The good news is that one of my patients whom I thought wouldn't live last weekend is now sitting up and talking. Not making a lot of sense yet, but talking. She knows she's in the hospital and she recognizes people. Two weeks ago I had her in the ICU stepdown unit; one week ago I thought we'd have an empty room when I came back this week.
The other good news is that I'm off for three days, it's pouring rain, and I have ample supplies (Belgian quadrupel ale, science magazines, Good Omens, and French bread) to last out the weekend in my pajamas.
And The Cat is seemingly content. This is *very* good news indeed, as The Cat tends to draw blood when things aren't going her way. (How did I end up with a neurologically-damaged cat? Someday I'll tell that story.)
The final good news is that my pal Heather, Wielder of Hammers, had to bow out of a retail madness get-together today. I wasn't feeling real up to retail, let alone retail in the rain, and Heather shops like the Luftwaffe blitzed London, but with a smile. So here I am, in my pajamas with my quadrupel, pondering the bad news.
The bad news is this: a patient's sister felt it necessary to come see me at work, to let me know that my patient is on life support--or was, since she's probably dead by now--at a different hospital, fifty miles away.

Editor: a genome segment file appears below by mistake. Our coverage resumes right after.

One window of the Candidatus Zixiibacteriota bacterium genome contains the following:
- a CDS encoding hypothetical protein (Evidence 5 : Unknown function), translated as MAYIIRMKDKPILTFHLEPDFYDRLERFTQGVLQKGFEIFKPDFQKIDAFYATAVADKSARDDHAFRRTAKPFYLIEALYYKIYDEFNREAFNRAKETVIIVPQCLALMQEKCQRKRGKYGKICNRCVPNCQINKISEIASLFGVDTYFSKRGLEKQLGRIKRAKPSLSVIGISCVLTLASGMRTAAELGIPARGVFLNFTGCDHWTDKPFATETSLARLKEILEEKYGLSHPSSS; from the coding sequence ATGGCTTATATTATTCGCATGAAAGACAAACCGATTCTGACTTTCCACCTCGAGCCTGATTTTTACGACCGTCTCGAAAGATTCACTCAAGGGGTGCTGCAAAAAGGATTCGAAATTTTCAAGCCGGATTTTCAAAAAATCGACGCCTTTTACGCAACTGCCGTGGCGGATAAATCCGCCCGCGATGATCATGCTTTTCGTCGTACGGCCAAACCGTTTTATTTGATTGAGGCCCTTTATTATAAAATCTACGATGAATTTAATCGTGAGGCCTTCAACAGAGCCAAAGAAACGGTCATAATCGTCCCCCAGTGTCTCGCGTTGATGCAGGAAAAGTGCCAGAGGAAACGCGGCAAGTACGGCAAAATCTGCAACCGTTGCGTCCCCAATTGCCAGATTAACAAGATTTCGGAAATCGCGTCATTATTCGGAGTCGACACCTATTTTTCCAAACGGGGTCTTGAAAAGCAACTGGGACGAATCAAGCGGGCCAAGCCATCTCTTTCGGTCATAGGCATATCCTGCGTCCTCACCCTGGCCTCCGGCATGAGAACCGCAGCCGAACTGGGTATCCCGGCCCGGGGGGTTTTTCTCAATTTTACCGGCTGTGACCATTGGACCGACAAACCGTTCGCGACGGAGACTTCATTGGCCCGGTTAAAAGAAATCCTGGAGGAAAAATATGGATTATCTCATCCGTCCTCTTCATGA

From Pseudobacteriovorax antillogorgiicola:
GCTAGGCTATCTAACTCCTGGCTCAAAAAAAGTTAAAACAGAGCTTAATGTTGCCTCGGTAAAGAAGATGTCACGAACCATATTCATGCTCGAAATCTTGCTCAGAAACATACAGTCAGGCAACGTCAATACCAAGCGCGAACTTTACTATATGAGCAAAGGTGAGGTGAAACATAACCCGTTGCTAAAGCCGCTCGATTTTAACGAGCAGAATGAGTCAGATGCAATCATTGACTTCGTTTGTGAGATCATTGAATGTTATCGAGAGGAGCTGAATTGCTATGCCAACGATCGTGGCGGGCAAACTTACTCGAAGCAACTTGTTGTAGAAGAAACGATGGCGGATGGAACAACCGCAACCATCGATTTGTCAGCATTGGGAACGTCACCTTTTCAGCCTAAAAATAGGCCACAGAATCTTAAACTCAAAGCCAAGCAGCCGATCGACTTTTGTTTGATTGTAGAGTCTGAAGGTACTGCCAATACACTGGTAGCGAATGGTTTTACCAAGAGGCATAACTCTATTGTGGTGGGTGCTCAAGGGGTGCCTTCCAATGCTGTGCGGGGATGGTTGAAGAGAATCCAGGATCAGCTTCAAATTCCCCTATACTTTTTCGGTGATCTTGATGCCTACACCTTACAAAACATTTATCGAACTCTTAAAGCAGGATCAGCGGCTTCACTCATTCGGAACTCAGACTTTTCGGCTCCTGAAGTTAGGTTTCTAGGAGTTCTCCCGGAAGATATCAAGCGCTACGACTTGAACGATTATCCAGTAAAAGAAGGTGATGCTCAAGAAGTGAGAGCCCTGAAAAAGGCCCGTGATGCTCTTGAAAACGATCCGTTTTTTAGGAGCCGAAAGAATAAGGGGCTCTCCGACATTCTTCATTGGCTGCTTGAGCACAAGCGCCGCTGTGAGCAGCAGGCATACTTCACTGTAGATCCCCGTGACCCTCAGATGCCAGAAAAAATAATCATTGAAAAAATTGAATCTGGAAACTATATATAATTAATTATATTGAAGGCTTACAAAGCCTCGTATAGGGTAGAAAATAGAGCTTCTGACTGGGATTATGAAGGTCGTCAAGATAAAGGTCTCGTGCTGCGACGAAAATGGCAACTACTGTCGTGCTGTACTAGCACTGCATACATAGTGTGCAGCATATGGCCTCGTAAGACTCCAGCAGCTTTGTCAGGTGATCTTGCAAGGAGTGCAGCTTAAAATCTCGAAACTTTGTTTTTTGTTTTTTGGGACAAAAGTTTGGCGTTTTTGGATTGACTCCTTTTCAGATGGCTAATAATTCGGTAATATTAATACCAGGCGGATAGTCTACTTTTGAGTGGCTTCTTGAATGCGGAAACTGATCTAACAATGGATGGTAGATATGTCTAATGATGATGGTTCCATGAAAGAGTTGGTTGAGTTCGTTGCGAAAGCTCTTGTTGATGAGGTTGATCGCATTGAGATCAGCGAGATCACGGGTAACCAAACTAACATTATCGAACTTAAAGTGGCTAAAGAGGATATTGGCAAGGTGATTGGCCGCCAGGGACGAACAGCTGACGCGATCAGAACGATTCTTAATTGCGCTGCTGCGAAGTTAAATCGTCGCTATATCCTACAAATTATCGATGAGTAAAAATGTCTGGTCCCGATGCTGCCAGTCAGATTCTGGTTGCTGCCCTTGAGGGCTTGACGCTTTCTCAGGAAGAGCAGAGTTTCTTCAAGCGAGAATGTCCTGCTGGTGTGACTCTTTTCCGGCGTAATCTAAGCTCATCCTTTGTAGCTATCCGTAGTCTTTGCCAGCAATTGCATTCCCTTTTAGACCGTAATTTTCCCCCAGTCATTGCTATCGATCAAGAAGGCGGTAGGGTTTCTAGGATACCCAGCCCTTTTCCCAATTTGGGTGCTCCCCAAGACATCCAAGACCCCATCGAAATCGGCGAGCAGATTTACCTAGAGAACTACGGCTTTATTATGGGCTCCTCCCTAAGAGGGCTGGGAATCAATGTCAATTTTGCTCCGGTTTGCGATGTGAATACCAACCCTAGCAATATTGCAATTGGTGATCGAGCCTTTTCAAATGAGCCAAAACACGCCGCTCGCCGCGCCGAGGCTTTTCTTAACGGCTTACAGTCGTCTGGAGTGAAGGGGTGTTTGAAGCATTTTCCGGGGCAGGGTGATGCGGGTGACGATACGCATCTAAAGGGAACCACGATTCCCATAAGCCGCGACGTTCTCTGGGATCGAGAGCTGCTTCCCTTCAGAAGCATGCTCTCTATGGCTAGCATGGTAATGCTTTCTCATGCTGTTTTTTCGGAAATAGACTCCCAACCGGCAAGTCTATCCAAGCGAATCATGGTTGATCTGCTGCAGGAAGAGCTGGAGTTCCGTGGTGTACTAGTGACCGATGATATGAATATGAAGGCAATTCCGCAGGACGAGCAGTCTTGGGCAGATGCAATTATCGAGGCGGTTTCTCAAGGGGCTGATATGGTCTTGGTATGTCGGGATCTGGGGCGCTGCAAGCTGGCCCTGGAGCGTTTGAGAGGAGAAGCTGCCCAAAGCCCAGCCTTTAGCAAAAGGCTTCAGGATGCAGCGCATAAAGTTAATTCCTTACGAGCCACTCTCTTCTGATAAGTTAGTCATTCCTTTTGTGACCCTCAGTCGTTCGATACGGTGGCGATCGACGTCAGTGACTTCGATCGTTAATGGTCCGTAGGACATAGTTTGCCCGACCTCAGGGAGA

You try really hard in this business not to like people. I mean, you *like* people, otherwise you wouldn't be a nurse. What you try to keep from doing is realizing that a particular patient would've made a really, really good friend had you two not met when she was diagnosed with a rare and aggressive degenerative neuromuscular disease.
You try really hard not to like people that you know you're going to lose soon.
Devic's Syndrome is often referred to as a type of multiple sclerosis, but it's really not. It's much more systematic than MS, and in its way is crueler. First it takes your eyes--the primary symptom of Devic's is a preference for the optical nerve--then it takes your legs, then your bowel and bladder control, and finally your ability to breathe.
All of this happens quickly and without the changes in mentation or personality that happen sometimes with MS.
There isn't really any effective treatment. You can start the person on chemo, and they'll lose their hair (a long-standing joke was that her hair was longer than mine before mine started to grow out), or you can put them on various pheresis therapies that might make them feel better for a time (another long-standing joke was that I used the same vein over and over, in an attempt to carve my initials into it), but really...nothing much will make a difference.
And so, blind and bedbound, with the same interests and intelligence and humor that she had before she got sick, my patient told me that I'd better shape up--or else she'd come kick my butt when she could walk again.
I think both of us knew at that point that she wasn't going to get to kick my butt. Neither of us wanted to admit it.
I had to pass the news on to other people who'd worked with her. That's not fun, either.
"Somewhere, somehow, I know she's going to be healed" said her sister.
I know she will be, too. But what happens to the almost-friends she leaves behind?